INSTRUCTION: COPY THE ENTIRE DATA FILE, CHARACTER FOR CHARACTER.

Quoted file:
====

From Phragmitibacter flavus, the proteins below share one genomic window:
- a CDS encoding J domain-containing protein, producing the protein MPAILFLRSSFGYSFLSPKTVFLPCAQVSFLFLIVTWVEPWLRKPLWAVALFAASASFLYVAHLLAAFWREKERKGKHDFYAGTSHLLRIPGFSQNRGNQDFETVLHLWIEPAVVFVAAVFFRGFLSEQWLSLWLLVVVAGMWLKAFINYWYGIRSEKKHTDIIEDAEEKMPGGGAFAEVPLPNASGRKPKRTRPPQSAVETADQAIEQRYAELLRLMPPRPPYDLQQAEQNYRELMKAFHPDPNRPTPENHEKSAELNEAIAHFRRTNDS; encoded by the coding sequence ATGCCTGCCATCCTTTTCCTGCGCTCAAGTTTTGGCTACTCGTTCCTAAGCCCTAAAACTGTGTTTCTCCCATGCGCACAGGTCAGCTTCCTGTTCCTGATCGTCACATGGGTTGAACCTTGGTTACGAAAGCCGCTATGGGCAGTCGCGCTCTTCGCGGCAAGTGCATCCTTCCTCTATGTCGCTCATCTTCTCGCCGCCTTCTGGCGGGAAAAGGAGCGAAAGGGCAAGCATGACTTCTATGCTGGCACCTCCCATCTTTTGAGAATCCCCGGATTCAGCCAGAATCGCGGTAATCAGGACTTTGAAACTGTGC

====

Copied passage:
From Phragmitibacter flavus, the proteins below share one genomic window:
- a CDS encoding J domain-containing protein, producing the protein MPAILFLRSSFGYSFLSPKTVFLPCAQVSFLFLIVTWVEPWLRKPLWAVALFAASASFLYVAHLLAAFWREKERKGKHDFYAGTSHLLRIPGFSQNRGNQDFETVLHLWIEPAVVFVAAVFFRGFLSEQWLSLWLLVVVAGMWLKAFINYWYGIRSEKKHTDIIEDAEEKMPGGGAFAEVPLPNASGRKPKRTRPPQSAVETADQAIEQRYAELLRLMPPRPPYDLQQAEQNYRELMKAFHPDPNRPTPENHEKSAELNEAIAHFRRTNDS; encoded by the coding sequence ATGCCTGCCATCCTTTTCCTGCGCTCAAGTTTTGGCTACTCGTTCCTAAGCCCTAAAACTGTGTTTCTCCCATGCGCACAGGTCAGCTTCCTGTTCCTGATCGTCACATGGGTTGAACCTTGGTTACGAAAGCCGCTATGGGCAGTCGCGCTCTTCGCGGCAAGTGCATCCTTCCTCTATGTCGCTCATCTTCTCGCCGCCTTCTGGCGGGAAAAGGAGCGAAAGGGCAAGCATGACTTCTATGCTGGCACCTCCCATCTTTTGAGAATCCCCGGATTCAGCCAGAATCGCGGTAATCAGGACTTTGAAACTGTGC